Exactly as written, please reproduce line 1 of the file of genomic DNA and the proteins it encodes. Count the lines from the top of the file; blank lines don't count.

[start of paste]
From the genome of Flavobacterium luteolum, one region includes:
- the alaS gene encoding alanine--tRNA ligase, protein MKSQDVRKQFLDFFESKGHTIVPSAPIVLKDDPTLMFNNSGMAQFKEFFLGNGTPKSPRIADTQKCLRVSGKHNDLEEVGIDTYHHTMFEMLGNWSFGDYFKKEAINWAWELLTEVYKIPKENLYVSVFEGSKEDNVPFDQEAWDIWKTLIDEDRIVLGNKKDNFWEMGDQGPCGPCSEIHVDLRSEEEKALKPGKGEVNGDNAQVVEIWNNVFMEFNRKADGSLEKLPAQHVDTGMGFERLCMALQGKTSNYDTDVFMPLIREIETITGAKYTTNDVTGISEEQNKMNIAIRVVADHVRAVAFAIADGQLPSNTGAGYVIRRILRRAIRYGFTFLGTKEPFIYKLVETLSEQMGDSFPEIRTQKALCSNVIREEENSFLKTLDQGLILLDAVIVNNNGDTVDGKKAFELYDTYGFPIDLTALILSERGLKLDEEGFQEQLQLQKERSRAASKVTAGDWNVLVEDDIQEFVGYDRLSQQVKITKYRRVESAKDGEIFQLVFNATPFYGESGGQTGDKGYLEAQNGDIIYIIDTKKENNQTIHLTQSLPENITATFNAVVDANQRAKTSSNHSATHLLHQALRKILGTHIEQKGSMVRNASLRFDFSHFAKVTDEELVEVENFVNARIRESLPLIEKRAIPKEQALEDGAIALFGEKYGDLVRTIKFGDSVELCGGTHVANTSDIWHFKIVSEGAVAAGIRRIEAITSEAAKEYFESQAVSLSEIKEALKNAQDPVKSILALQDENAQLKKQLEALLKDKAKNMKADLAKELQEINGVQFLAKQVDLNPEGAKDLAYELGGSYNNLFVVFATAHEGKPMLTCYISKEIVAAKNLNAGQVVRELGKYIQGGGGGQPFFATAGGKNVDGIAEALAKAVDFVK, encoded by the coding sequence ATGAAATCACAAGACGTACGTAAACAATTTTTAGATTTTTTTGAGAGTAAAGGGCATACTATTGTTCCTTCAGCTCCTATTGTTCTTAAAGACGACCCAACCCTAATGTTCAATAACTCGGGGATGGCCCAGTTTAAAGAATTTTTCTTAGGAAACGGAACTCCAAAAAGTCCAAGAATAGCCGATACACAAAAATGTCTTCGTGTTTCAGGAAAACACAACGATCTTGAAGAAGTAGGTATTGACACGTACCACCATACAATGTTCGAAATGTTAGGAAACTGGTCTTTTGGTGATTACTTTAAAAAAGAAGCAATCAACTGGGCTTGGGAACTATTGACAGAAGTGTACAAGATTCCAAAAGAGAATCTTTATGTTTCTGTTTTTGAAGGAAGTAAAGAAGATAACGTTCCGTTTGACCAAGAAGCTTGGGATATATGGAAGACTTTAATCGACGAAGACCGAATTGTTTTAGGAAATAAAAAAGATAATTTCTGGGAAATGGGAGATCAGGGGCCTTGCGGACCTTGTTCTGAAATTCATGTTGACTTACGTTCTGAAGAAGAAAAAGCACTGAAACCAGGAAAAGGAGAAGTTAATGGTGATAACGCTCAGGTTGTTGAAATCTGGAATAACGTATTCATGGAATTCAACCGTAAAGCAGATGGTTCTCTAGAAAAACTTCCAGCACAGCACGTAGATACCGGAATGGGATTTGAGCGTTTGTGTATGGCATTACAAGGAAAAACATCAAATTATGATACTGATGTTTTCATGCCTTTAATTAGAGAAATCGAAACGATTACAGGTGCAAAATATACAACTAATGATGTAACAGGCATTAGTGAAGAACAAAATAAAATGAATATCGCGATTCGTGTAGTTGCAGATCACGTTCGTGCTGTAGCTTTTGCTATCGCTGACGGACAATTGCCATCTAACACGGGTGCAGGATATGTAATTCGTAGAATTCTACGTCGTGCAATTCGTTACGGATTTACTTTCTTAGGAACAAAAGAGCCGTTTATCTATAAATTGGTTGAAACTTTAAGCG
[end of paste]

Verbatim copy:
From the genome of Flavobacterium luteolum, one region includes: